Expand professional skillsets

Market participants should establish ongoing internal education programs to provide differentiated insight on the business side of alternative assets and to refine their direct asset underwriting skillset. A thorough understanding of the long-term strategic objectives of both LP and GPs will be vital to understanding their specific transaction objectives. Augmenting that expertise with deeper insight on the specific accounting, tax and legal considerations will aid in positioning your firm as a preferred counterparty.

To cement this initiative, all market participants (buyers, advisors, consultants, legal counsel, etc) should engage in consistent dialogue with other market professionals focused on sharing best practices. Given our market’s growth, we should continue our proactive education efforts to attract professionals from other markets to address our human capital need.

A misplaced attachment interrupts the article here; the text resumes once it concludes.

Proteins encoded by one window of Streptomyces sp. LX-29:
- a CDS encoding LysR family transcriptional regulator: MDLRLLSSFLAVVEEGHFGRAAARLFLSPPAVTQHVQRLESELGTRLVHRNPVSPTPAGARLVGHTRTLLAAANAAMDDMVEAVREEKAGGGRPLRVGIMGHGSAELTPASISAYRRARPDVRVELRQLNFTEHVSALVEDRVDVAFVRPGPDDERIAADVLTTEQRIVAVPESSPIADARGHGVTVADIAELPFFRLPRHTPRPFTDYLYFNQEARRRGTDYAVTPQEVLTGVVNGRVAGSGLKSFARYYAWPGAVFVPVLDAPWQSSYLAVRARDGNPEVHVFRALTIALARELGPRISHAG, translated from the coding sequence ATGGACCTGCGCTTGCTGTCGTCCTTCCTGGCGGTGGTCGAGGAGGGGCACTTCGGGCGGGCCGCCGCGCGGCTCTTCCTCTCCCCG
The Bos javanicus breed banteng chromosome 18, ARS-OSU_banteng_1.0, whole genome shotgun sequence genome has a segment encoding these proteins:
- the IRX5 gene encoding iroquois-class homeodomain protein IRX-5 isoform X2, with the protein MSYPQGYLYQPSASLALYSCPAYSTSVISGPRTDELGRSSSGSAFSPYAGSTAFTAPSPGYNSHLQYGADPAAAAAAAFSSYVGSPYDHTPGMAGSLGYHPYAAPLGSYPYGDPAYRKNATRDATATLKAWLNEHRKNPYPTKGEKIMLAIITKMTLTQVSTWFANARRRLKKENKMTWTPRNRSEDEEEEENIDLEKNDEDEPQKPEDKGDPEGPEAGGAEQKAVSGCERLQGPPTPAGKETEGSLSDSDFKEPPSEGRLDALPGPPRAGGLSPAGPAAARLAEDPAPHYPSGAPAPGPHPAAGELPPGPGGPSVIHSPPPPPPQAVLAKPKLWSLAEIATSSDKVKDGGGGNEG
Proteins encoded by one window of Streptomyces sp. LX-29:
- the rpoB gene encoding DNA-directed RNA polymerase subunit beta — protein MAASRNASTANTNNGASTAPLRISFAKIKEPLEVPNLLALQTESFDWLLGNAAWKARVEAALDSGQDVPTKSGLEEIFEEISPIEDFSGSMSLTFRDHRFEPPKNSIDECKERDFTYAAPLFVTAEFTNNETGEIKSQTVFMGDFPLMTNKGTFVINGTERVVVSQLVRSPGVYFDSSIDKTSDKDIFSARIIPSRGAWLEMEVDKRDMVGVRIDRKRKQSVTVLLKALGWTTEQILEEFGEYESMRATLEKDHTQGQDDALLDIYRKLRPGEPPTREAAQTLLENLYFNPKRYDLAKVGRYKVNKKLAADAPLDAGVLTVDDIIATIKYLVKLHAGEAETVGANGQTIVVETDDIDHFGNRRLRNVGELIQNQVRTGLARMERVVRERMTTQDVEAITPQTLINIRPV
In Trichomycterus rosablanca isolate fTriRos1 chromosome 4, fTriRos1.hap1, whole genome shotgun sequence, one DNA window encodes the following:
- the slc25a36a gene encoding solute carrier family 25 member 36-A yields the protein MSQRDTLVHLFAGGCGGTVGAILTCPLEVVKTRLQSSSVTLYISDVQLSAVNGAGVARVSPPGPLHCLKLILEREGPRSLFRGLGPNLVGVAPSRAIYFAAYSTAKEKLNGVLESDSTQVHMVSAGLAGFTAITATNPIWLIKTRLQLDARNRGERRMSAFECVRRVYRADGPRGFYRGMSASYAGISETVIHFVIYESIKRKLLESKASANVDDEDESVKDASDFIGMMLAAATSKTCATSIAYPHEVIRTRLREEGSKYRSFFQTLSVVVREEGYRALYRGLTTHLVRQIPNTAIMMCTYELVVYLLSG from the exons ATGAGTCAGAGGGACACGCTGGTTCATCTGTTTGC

“2020 activity accelerated the evolution of the market by five years in just six months”

Single-asset GP-led transactions are now an established component of the secondaries market. In 2020, single-asset transactions represented a record $12 billion across 25 mandates. 2021 year-to-date, PJT Park Hill is tracking over 50 single-asset transactions with a combined net asset value of over $34 billion.

Given the expected continued growth in the asset class, firms are augmenting ranks with professionals with direct investment and underwriting experience. One of the key underwriting themes in 2020 was understanding covid-19’s impact on the operating performance of the underlying company and determining realistic go-forward run rate assumptions that were defensible in buyers’ investment committees. Understanding the recovery cycles of business performance post-pandemic is just one of the key tenets that will be necessary for participants to adequately underwrite deal opportunities going forward.

Embrace data and technology